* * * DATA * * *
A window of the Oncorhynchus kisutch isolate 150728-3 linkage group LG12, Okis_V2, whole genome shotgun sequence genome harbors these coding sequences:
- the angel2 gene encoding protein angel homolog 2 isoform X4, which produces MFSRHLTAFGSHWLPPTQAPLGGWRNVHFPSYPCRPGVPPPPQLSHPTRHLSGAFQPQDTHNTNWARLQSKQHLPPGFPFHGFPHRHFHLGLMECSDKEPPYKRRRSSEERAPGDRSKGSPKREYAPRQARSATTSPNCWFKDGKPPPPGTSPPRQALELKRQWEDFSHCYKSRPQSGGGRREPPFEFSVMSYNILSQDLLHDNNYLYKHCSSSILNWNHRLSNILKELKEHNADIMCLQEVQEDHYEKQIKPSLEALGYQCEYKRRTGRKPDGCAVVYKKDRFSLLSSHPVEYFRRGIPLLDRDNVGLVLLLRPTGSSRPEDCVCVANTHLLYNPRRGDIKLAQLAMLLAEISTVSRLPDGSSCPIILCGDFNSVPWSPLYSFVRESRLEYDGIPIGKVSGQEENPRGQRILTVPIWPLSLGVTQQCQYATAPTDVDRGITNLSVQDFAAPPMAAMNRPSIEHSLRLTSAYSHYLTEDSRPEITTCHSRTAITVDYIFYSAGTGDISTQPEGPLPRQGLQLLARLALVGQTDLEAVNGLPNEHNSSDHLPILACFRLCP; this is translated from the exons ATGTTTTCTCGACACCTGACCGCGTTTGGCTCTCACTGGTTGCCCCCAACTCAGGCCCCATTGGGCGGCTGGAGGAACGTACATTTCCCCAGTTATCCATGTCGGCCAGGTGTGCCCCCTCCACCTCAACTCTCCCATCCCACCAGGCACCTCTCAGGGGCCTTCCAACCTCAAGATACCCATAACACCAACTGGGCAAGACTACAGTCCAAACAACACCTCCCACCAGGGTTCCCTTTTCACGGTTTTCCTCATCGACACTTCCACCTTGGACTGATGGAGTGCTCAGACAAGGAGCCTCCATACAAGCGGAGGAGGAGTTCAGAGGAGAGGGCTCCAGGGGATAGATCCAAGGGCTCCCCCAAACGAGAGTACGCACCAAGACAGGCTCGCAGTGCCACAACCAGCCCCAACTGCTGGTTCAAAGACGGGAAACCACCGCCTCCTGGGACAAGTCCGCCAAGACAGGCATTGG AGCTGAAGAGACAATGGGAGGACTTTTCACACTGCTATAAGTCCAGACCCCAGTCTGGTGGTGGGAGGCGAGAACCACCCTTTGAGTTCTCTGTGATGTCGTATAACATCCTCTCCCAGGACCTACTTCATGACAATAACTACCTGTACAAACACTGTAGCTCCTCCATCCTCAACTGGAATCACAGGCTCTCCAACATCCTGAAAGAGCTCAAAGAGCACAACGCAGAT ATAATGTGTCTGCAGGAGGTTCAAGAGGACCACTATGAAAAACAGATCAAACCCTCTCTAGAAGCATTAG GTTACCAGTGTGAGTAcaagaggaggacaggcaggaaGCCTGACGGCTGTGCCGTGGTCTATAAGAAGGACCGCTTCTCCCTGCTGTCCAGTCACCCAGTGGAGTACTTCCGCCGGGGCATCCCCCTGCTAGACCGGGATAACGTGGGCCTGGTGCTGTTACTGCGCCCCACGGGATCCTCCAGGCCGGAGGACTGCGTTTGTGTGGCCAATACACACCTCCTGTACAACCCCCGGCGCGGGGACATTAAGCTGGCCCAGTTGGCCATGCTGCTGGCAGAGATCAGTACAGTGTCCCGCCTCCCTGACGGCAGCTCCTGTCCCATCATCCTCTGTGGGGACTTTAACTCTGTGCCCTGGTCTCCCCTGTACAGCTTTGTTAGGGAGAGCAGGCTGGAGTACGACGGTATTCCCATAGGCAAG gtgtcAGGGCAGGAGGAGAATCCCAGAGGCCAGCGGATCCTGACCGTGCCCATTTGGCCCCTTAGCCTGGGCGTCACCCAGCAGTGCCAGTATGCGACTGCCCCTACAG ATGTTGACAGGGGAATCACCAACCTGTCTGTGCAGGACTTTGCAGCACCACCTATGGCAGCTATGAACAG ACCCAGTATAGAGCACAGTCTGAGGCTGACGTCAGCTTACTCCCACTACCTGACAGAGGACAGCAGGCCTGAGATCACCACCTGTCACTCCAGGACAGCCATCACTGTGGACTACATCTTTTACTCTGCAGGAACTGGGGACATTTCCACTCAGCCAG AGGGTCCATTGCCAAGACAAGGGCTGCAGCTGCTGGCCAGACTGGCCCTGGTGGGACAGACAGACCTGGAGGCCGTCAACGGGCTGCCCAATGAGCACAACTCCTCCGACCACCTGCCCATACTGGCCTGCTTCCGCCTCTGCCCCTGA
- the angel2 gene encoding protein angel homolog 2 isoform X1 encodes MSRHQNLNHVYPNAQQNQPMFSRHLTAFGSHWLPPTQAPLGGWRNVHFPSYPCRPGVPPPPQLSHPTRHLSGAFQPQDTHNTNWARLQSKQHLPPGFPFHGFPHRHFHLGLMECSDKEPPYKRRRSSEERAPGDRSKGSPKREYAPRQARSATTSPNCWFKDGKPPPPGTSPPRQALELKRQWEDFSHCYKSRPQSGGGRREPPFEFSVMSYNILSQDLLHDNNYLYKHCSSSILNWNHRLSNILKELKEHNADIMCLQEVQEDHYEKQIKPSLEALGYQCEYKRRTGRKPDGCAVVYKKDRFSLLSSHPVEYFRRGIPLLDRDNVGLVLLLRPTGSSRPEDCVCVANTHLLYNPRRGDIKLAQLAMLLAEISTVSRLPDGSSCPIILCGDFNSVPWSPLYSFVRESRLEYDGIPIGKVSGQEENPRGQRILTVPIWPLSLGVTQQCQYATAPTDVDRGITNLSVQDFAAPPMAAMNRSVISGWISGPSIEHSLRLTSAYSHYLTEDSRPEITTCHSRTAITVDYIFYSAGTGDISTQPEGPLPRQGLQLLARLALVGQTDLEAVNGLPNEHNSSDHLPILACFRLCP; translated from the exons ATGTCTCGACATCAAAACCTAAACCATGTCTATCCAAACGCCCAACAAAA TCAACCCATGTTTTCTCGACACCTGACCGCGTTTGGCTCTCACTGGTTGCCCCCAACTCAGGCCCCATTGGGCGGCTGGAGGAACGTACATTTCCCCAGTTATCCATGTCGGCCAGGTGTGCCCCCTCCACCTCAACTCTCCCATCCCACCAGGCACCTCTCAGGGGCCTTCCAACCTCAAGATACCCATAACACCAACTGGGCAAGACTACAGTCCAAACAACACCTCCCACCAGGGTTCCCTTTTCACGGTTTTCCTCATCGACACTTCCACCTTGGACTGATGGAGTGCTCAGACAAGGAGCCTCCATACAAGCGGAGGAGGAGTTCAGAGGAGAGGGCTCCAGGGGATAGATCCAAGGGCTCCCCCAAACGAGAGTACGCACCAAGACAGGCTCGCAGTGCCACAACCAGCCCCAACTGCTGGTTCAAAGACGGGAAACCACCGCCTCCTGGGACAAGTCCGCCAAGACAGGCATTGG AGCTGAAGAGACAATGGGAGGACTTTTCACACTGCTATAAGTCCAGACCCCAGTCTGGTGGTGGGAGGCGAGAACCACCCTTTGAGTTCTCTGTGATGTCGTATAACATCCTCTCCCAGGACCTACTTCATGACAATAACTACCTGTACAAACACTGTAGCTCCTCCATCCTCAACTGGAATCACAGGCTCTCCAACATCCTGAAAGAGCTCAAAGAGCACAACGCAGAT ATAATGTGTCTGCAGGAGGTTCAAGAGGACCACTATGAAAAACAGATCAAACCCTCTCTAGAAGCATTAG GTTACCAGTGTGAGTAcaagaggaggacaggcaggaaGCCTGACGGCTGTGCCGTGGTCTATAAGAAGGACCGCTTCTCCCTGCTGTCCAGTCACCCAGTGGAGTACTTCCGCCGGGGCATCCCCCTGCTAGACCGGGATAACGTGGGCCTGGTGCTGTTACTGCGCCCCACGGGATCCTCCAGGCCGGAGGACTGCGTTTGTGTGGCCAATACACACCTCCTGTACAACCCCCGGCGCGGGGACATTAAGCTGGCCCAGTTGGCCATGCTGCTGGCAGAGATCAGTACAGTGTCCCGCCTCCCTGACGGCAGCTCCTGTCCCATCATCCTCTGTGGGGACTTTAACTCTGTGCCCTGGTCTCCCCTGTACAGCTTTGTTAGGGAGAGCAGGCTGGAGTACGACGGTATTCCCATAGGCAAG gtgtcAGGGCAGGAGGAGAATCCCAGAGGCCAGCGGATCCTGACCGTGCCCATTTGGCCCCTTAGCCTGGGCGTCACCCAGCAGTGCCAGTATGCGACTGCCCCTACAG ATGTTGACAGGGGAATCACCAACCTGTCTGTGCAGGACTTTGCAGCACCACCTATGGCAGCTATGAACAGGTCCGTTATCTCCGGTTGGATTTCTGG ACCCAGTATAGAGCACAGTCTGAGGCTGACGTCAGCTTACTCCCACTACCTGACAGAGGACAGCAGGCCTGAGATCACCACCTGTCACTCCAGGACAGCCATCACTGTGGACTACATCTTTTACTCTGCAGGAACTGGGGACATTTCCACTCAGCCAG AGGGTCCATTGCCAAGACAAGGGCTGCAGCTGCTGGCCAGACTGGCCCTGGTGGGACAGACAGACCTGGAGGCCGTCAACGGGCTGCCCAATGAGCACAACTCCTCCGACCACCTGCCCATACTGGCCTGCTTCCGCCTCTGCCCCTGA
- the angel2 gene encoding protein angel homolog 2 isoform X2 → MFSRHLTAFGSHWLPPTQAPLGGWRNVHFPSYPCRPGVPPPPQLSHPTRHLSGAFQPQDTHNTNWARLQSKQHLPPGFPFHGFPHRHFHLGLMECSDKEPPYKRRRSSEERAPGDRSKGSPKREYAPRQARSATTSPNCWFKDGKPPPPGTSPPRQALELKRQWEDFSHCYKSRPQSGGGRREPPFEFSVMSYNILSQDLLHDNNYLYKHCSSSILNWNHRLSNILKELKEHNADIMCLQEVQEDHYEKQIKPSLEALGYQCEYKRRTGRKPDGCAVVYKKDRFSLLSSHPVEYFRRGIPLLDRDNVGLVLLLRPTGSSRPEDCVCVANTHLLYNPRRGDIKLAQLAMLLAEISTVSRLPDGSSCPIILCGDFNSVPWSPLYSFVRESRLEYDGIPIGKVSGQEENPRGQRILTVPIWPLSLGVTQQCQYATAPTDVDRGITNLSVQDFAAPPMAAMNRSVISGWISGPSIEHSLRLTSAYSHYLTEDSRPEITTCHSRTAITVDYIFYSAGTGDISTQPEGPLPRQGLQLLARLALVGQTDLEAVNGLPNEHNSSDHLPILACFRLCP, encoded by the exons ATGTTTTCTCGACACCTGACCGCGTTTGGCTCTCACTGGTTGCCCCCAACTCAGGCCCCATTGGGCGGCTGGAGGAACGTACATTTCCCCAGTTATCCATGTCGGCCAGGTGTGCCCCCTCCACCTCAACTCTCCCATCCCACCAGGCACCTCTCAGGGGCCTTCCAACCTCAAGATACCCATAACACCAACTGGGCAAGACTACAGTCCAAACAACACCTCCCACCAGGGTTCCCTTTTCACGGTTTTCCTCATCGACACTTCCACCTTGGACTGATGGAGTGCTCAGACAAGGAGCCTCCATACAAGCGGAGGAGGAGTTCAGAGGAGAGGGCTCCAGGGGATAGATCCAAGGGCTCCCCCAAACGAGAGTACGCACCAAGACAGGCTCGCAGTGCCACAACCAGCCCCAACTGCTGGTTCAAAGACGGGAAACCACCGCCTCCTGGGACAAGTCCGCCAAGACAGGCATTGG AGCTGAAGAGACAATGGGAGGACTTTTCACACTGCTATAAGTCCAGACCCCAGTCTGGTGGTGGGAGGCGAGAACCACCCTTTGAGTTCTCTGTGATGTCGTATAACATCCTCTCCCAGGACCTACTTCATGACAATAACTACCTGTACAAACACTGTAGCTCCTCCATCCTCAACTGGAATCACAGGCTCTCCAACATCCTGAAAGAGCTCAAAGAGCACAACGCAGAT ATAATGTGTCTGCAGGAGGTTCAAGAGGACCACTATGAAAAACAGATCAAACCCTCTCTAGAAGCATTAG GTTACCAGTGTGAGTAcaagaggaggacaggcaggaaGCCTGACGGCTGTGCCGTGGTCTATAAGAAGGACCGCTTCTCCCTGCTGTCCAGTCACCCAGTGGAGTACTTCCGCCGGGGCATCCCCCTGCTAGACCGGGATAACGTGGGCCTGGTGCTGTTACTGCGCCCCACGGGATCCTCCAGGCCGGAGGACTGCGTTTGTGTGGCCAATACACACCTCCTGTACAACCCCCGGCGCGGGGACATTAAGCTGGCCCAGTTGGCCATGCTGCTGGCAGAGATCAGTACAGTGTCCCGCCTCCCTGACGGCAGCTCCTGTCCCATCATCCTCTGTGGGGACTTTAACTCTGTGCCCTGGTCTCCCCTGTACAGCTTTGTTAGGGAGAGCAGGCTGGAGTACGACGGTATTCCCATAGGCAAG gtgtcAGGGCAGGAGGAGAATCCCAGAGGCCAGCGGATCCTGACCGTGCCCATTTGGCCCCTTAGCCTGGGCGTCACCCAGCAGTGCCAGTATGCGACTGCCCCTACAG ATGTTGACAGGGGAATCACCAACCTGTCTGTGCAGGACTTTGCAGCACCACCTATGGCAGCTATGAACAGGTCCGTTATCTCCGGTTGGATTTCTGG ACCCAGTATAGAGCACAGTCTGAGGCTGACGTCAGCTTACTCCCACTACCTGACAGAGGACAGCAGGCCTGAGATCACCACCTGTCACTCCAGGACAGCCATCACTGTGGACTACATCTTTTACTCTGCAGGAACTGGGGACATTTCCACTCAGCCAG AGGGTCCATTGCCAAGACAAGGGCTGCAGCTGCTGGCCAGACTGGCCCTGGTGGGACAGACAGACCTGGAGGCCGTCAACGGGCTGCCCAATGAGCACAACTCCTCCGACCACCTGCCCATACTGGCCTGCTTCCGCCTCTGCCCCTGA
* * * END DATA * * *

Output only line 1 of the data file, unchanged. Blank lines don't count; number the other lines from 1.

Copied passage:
A window of the Oncorhynchus kisutch isolate 150728-3 linkage group LG12, Okis_V2, whole genome shotgun sequence genome harbors these coding sequences: